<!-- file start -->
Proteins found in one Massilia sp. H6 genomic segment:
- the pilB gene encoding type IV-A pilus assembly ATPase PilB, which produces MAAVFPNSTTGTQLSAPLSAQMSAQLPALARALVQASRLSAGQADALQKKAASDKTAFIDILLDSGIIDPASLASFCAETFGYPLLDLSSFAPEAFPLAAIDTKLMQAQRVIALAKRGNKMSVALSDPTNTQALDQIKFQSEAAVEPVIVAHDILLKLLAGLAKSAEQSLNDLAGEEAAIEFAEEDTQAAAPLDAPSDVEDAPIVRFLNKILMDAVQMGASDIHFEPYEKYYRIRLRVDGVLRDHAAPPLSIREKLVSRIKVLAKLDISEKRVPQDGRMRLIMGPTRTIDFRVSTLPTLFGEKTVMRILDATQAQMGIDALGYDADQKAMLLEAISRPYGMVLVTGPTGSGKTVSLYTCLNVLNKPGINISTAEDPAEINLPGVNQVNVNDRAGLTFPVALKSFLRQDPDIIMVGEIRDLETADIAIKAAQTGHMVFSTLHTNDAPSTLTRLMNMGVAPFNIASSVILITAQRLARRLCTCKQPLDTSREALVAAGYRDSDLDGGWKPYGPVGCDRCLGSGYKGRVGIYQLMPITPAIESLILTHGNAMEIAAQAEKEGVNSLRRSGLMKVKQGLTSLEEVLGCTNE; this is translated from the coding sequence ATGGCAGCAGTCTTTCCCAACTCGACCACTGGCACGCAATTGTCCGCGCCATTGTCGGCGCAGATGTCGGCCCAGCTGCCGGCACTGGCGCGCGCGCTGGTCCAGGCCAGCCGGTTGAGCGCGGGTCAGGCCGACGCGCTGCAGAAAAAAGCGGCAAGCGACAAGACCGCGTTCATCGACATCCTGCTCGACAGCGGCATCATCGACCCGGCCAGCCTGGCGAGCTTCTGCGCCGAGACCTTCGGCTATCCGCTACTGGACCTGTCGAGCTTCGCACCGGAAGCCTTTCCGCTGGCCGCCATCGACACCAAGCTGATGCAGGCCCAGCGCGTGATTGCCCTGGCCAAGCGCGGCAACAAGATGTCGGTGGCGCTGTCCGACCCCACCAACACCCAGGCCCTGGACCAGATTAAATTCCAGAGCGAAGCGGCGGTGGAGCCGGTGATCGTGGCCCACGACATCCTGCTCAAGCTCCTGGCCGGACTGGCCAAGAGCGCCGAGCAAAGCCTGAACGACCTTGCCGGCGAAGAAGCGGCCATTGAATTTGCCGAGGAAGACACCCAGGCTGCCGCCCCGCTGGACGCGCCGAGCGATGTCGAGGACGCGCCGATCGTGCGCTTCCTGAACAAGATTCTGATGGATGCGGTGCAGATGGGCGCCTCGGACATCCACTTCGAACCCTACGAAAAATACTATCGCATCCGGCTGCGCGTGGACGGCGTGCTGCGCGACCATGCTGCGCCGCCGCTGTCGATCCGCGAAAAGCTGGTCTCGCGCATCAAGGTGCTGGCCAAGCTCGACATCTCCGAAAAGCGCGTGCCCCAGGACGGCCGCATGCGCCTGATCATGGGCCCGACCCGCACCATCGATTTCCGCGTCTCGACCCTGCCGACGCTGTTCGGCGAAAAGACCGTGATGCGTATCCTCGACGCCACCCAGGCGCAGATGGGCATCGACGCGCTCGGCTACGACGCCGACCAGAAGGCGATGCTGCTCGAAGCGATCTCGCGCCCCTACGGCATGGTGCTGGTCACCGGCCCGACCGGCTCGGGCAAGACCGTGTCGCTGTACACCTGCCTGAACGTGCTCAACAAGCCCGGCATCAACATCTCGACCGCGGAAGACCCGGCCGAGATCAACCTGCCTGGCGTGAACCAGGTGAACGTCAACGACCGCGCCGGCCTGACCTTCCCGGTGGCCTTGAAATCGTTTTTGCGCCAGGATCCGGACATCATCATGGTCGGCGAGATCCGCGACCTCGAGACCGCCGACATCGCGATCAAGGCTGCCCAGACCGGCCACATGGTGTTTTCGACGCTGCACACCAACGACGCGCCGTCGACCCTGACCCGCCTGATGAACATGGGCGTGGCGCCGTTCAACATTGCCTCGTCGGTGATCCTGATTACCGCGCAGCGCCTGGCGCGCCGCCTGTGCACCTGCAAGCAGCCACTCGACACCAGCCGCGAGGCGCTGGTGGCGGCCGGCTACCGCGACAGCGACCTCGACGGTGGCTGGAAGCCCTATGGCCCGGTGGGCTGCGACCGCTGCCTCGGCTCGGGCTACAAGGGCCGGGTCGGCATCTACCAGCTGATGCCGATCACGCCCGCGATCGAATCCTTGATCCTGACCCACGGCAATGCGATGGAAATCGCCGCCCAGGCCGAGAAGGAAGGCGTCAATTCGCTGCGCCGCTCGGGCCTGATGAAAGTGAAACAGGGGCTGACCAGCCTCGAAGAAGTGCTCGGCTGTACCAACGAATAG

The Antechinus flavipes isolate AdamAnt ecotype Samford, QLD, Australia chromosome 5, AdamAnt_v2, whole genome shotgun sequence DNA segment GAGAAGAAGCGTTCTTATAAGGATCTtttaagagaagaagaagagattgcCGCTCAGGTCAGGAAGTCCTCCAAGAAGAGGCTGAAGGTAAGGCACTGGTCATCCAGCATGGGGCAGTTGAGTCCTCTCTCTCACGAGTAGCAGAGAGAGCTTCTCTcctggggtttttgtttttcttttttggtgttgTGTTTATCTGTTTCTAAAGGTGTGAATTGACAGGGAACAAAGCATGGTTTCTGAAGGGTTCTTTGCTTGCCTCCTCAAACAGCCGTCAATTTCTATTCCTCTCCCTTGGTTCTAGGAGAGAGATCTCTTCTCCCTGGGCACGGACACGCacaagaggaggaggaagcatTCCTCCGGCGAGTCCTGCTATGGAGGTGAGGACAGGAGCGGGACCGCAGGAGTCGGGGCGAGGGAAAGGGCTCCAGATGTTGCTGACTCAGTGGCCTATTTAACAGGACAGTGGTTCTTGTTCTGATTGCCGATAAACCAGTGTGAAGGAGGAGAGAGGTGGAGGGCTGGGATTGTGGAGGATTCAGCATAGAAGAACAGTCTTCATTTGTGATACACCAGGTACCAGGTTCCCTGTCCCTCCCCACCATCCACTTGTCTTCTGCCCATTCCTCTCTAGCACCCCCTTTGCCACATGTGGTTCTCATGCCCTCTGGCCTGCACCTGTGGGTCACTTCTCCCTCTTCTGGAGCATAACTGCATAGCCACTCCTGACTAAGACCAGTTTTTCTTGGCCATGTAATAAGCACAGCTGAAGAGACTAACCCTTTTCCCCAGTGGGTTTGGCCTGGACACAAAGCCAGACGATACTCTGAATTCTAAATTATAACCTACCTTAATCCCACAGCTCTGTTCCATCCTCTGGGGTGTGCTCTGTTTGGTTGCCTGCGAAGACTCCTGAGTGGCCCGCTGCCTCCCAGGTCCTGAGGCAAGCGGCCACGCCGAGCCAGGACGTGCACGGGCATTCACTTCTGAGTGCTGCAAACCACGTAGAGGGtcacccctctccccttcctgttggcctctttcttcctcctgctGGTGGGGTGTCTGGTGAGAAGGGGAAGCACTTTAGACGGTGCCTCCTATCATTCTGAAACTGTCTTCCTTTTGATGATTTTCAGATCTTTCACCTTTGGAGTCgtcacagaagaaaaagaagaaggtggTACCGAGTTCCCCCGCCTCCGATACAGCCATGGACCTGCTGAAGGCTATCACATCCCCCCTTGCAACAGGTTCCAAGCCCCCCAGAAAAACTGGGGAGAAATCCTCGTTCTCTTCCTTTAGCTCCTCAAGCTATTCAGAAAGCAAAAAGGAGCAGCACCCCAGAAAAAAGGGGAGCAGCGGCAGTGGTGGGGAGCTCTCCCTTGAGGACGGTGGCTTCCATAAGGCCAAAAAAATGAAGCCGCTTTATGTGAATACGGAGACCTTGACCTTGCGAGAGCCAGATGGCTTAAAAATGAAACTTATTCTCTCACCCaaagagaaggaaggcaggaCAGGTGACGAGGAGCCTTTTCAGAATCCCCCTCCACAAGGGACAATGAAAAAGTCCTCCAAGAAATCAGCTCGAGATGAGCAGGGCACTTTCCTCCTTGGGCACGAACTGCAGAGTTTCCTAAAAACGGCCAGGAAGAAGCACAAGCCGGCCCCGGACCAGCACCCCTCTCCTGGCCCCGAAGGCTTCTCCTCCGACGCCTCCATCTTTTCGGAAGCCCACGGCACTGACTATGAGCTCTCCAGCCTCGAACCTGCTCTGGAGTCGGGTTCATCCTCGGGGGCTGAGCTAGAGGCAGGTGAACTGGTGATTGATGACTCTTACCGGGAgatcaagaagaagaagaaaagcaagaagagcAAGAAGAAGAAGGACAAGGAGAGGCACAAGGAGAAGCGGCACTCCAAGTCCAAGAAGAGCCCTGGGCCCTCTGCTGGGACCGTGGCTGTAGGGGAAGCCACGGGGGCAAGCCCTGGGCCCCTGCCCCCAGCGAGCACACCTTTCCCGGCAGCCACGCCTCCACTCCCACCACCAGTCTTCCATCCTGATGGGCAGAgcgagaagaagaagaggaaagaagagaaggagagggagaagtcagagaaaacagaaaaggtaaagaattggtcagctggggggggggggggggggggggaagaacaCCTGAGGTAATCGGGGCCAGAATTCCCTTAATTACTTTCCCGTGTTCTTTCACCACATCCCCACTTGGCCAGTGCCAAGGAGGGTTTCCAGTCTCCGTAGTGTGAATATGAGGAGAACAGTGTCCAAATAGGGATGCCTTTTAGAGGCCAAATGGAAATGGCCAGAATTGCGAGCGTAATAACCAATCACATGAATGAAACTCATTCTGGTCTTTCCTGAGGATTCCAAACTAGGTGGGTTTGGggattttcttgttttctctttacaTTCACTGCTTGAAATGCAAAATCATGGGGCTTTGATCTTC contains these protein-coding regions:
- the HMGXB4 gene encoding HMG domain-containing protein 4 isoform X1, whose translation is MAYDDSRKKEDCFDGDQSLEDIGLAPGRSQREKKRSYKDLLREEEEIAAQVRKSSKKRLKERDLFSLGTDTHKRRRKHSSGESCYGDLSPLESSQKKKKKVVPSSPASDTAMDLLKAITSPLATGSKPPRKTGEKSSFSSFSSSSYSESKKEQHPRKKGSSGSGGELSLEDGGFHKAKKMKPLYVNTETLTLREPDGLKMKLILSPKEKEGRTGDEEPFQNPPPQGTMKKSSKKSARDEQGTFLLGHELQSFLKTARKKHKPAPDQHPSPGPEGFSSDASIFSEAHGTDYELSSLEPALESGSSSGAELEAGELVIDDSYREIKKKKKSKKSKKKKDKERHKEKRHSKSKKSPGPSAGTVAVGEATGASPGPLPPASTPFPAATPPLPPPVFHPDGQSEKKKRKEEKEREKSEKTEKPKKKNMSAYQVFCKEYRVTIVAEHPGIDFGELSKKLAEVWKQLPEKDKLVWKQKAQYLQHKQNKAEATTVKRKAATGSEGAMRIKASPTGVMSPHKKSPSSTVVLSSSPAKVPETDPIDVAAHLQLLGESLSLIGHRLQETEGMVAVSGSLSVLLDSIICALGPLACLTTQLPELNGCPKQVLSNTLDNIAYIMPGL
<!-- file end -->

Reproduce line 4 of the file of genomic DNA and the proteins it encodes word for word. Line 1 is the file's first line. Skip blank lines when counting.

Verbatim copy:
- the HMGXB4 gene encoding HMG domain-containing protein 4 isoform X1, whose translation is MAYDDSRKKEDCFDGDQSLEDIGLAPGRSQREKKRSYKDLLREEEEIAAQVRKSSKKRLKERDLFSLGTDTHKRRRKHSSGESCYGDLSPLESSQKKKKKVVPSSPASDTAMDLLKAITSPLATGSKPPRKTGEKSSFSSFSSSSYSESKKEQHPRKKGSSGSGGELSLEDGGFHKAKKMKPLYVNTETLTLREPDGLKMKLILSPKEKEGRTGDEEPFQNPPPQGTMKKSSKKSARDEQGTFLLGHELQSFLKTARKKHKPAPDQHPSPGPEGFSSDASIFSEAHGTDYELSSLEPALESGSSSGAELEAGELVIDDSYREIKKKKKSKKSKKKKDKERHKEKRHSKSKKSPGPSAGTVAVGEATGASPGPLPPASTPFPAATPPLPPPVFHPDGQSEKKKRKEEKEREKSEKTEKPKKKNMSAYQVFCKEYRVTIVAEHPGIDFGELSKKLAEVWKQLPEKDKLVWKQKAQYLQHKQNKAEATTVKRKAATGSEGAMRIKASPTGVMSPHKKSPSSTVVLSSSPAKVPETDPIDVAAHLQLLGESLSLIGHRLQETEGMVAVSGSLSVLLDSIICALGPLACLTTQLPELNGCPKQVLSNTLDNIAYIMPGL